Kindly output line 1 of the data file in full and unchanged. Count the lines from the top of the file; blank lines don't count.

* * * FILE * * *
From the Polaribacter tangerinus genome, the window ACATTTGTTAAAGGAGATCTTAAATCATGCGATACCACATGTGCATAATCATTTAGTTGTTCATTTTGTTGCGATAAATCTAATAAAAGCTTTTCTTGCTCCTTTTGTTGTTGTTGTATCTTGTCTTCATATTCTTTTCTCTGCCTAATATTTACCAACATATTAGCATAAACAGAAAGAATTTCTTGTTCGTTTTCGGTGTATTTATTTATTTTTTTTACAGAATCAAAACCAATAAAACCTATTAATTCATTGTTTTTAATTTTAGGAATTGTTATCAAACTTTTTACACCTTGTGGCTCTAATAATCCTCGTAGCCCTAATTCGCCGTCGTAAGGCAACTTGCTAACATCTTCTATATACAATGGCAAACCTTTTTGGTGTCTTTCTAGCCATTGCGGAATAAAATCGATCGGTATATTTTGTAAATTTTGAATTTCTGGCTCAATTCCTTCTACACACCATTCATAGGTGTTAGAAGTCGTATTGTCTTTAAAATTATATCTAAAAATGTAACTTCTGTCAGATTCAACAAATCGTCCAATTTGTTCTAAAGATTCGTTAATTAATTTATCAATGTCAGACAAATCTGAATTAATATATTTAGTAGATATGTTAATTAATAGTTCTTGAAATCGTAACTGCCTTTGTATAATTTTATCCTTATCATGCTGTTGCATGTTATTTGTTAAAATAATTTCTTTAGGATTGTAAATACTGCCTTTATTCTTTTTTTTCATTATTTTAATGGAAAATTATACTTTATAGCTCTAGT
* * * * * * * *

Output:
From the Polaribacter tangerinus genome, the window ACATTTGTTAAAGGAGATCTTAAATCATGCGATACCACATGTGCATAATCATTTAGTTGTTCATTTTGTTGCGATAAATCTAATAAAAGCTTTTCTTGCTCCTTTTGTTGTTGTTGTATCTTGTCTTCATATTCTTTTCTCTGCCTAATATTTACCAACATATTAGCATAAACAGAAAGAATTTCTTGTTCGTTTTCGGTGTATTTATTTATTTTTTTTACAGAATCAAAACCAATAAAACCTATTAATTCATTGTTTTTAATTTTAGGAATTGTTATCAAACTTTTTACACCTTGTGGCTCTAATAATCCTCGTAGCCCTAATTCGCCGTCGTAAGGCAACTTGCTAACATCTTCTATATACAATGGCAAACCTTTTTGGTGTCTTTCTAGCCATTGCGGAATAAAATCGATCGGTATATTTTGTAAATTTTGAATTTCTGGCTCAATTCCTTCTACACACCATTCATAGGTGTTAGAAGTCGTATTGTCTTTAAAATTATATCTAAAAATGTAACTTCTGTCAGATTCAACAAATCGTCCAATTTGTTCTAAAGATTCGTTAATTAATTTATCAATGTCAGACAAATCTGAATTAATATATTTAGTAGATATGTTAATTAATAGTTCTTGAAATCGTAACTGCCTTTGTATAATTTTATCCTTATCATGCTGTTGCATGTTATTTGTTAAAATAATTTCTTTAGGATTGTAAATACTGCCTTTATTCTTTTTTTTCATTATTTTAATGGAAAATTATACTTTATAGCTCTAGT